My letter below was published in the Washington Post Book World on Sunday, September 2, 2007. Following my letter is the reviewer's own response to my criticism, and then a somewhat-satirical, but-you-get-the-point response to the reviewer describing the review that I think he should have written if he wanted to be fair.
Nancy Pace's letter:
“Andrew Nagorski apparently thinks Giles MacDonogh shouldn't have bothered to dredge up all those nasty facts about the occupation of Germany in After the Reich: The Brutal History of the Allied Occupation, because, after all, the Germans had it coming, and Allied cruelties were understandable considering their pain and sacrifices (Book World, “The Squall After The Whirlwind,” Aug. 26).
In fact, while we're at it, why don't we just throw away the entire historical record of suffering by losers of all wars throughout history, because they all deserved what they got? From now on, let's write only one-sided histories glorifying the bloody actions of wars' winners and keep on using history primarily to perpetuate the myth that conflicts have only one side worth listening to. That way, we can have more wars.
Justifying fresh injustices by pointing out past injustices does nothing to end the cycle of violence and retribution. Every war, like every retaliatory “peace,” sows the bloody dragon seeds reaped in future wars. Good historians rightly tell the story of the suffering on both sides of wars and about how all the leaders failed to keep the peace.”
ANDREW NAGORSKI'S REPLY on Sept. 2 (in the Washington Post):
Ms Pace seems to have deliberately misread my review. As I pointed out, this last gruesome chapter of World War II needs to be told. And the efforts of the Poles, Czechs and others to confront such uncomfortable truths should be commended. But historians have an obligation to put the events they chronicle in their proper context and to avoid anything that smacks of moral equivalency between the crimes of the Nazi regime and the revenge exacted by some of the victors.
HERE'S THE ANDREW NAGORSKI BOOK REVIEW I (Nancy Pace) WOULD HAVE LIKED TO HAVE SEEN. (I published this in the comments section below the above Nagorski comment in the Washington Post online, and he probably read it.) I hope it helped….:
Finally. At last. A reputable historian has found not only the courage, but the commitment, perseverence, and moral fortitude to report on “the other side” of WWII, to lift up and look under the few remaining pebbles of undestroyed evidence, and to climb over the huge boulders of resistance strewn for generations by the war's victors in their massive efforts to block such reporting, as victors always do.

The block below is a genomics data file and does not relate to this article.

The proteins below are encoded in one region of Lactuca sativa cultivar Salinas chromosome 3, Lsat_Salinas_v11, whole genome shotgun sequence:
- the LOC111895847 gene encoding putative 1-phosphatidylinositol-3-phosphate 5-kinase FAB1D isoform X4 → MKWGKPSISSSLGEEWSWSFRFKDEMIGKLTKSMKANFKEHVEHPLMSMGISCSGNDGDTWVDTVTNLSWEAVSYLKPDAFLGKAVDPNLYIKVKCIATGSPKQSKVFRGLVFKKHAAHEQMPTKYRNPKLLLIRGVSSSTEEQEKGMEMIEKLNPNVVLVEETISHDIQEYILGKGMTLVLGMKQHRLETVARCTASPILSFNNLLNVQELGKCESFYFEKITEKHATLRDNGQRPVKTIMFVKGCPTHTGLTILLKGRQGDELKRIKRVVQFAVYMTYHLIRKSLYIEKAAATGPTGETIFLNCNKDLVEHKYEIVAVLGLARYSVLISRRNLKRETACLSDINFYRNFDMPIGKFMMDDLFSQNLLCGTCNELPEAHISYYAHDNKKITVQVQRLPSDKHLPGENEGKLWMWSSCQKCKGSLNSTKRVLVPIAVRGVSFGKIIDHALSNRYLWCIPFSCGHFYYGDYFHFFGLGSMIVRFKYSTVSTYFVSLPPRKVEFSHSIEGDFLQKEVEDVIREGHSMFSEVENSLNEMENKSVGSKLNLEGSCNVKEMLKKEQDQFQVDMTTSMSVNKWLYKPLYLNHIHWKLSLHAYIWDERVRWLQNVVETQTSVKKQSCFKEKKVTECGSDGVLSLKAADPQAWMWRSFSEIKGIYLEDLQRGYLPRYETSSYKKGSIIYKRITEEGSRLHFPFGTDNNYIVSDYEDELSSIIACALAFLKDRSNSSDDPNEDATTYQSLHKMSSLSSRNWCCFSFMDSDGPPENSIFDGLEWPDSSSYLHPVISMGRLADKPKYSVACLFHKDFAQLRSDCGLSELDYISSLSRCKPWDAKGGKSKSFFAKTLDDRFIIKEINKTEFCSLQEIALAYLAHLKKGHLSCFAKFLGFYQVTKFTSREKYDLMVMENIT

To be sure, as a loyal and patriotic supporter of the war's victorious Allied side, I might have preferred to see a little more context about my side's sufferings. However, I can certainly understand why Giles MacDonogh didn't feel it necessary to re-tell that particular story, since hundreds, perhaps thousands of historians have already told it in great and welcome detail—i.e., the desperately tragic story of Allied suffering.
However, I recognize that Mr. MacDonogh's difficult task of researching and reporting on the previously under-reported suffering of the losers was certainly a daunting enough task, one difficult to confine to a single volume, without adding extraneous material beyond “perfunctory nods.” Therefore, MacDonogh's effort is a warmly welcomed addition to the reporting on this war, well-worth his considerable trouble. I hope his noteworthy efforts will be recognized and rewarded, and that he will be widely commended for undertaking this long-neglected task, and for filling in an important part of history's sad record of the suffering of the losers of war everywhere.
(Ps. I, Nancy Pace, am no expert on WWII, nor have I any connection with either above writer. Nor have I read the book in question. I am reacting to what I consider probably unintentioned and unconcious bias in historical writing/reviewing. (I would have retitled the Andrew Nagorski review: “YES, BUT….”) Please. All sides, whether citizens or soldiers–all innocents alike–suffer in all wars, which are generally initiated and sold by short-sighted, inadequately informed, megalomaniacal, greedy leaders unwilling or unable to empathize, communicate, and make difficult (but bloodless) compromises with one another.)
Please see Nagorski's original review at the Washington Post website: http://www.washingtonpost.com/wp-dyn/content/article/2007/08/23/AR2007082301769.html
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